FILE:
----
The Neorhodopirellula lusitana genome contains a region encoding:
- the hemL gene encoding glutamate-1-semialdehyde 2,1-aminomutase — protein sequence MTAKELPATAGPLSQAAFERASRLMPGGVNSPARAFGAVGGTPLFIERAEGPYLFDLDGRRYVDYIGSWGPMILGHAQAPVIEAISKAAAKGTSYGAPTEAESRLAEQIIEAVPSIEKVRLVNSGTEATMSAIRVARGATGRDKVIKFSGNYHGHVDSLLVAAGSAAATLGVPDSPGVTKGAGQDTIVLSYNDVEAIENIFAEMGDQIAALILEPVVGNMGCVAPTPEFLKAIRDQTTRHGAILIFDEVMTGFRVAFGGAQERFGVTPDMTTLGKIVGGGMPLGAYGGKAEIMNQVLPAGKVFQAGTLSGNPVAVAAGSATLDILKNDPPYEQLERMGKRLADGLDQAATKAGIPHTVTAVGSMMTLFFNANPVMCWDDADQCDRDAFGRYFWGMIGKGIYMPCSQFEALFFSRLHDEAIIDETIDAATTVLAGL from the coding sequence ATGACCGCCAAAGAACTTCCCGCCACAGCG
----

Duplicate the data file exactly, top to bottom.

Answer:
The Neorhodopirellula lusitana genome contains a region encoding:
- the hemL gene encoding glutamate-1-semialdehyde 2,1-aminomutase — protein sequence MTAKELPATAGPLSQAAFERASRLMPGGVNSPARAFGAVGGTPLFIERAEGPYLFDLDGRRYVDYIGSWGPMILGHAQAPVIEAISKAAAKGTSYGAPTEAESRLAEQIIEAVPSIEKVRLVNSGTEATMSAIRVARGATGRDKVIKFSGNYHGHVDSLLVAAGSAAATLGVPDSPGVTKGAGQDTIVLSYNDVEAIENIFAEMGDQIAALILEPVVGNMGCVAPTPEFLKAIRDQTTRHGAILIFDEVMTGFRVAFGGAQERFGVTPDMTTLGKIVGGGMPLGAYGGKAEIMNQVLPAGKVFQAGTLSGNPVAVAAGSATLDILKNDPPYEQLERMGKRLADGLDQAATKAGIPHTVTAVGSMMTLFFNANPVMCWDDADQCDRDAFGRYFWGMIGKGIYMPCSQFEALFFSRLHDEAIIDETIDAATTVLAGL from the coding sequence ATGACCGCCAAAGAACTTCCCGCCACAGCG